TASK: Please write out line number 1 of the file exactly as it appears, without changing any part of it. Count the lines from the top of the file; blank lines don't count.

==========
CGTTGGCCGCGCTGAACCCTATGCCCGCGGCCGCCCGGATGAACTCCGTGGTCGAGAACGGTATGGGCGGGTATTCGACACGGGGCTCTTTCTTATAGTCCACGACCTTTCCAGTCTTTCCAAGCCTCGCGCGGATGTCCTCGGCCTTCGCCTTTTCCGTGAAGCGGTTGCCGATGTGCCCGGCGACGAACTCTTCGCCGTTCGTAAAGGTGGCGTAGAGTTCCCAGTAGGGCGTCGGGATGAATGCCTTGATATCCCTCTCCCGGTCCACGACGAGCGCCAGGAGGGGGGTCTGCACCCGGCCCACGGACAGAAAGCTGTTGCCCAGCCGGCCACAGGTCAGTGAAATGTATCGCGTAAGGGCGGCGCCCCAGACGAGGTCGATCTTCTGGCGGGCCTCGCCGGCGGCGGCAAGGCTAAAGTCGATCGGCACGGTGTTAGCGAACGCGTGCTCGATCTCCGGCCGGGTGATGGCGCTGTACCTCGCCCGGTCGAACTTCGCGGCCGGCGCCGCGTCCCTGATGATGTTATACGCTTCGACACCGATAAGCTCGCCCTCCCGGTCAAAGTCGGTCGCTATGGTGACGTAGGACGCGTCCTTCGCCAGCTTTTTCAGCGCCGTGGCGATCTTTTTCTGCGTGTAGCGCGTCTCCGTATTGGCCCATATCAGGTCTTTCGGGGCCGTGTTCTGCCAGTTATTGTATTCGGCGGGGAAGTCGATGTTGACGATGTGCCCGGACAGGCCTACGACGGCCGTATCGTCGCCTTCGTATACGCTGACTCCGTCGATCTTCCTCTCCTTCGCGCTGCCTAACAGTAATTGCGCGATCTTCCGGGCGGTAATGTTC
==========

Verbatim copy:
CGTTGGCCGCGCTGAACCCTATGCCCGCGGCCGCCCGGATGAACTCCGTGGTCGAGAACGGTATGGGCGGGTATTCGACACGGGGCTCTTTCTTATAGTCCACGACCTTTCCAGTCTTTCCAAGCCTCGCGCGGATGTCCTCGGCCTTCGCCTTTTCCGTGAAGCGGTTGCCGATGTGCCCGGCGACGAACTCTTCGCCGTTCGTAAAGGTGGCGTAGAGTTCCCAGTAGGGCGTCGGGATGAATGCCTTGATATCCCTCTCCCGGTCCACGACGAGCGCCAGGAGGGGGGTCTGCACCCGGCCCACGGACAGAAAGCTGTTGCCCAGCCGGCCACAGGTCAGTGAAATGTATCGCGTAAGGGCGGCGCCCCAGACGAGGTCGATCTTCTGGCGGGCCTCGCCGGCGGCGGCAAGGCTAAAGTCGATCGGCACGGTGTTAGCGAACGCGTGCTCGATCTCCGGCCGGGTGATGGCGCTGTACCTCGCCCGGTCGAACTTCGCGGCCGGCGCCGCGTCCCTGATGATGTTATACGCTTCGACACCGATAAGCTCGCCCTCCCGGTCAAAGTCGGTCGCTATGGTGACGTAGGACGCGTCCTTCGCCAGCTTTTTCAGCGCCGTGGCGATCTTTTTCTGCGTGTAGCGCGTCTCCGTATTGGCCCATATCAGGTCTTTCGGGGCCGTGTTCTGCCAGTTATTGTATTCGGCGGGGAAGTCGATGTTGACGATGTGCCCGGACAGGCCTACGACGGCCGTATCGTCGCCTTCGTATACGCTGACTCCGTCGATCTTCCTCTCCTTCGCGCTGCCTAACAGTAATTGCGCGATCTTCCGGGCGGTAATGTTC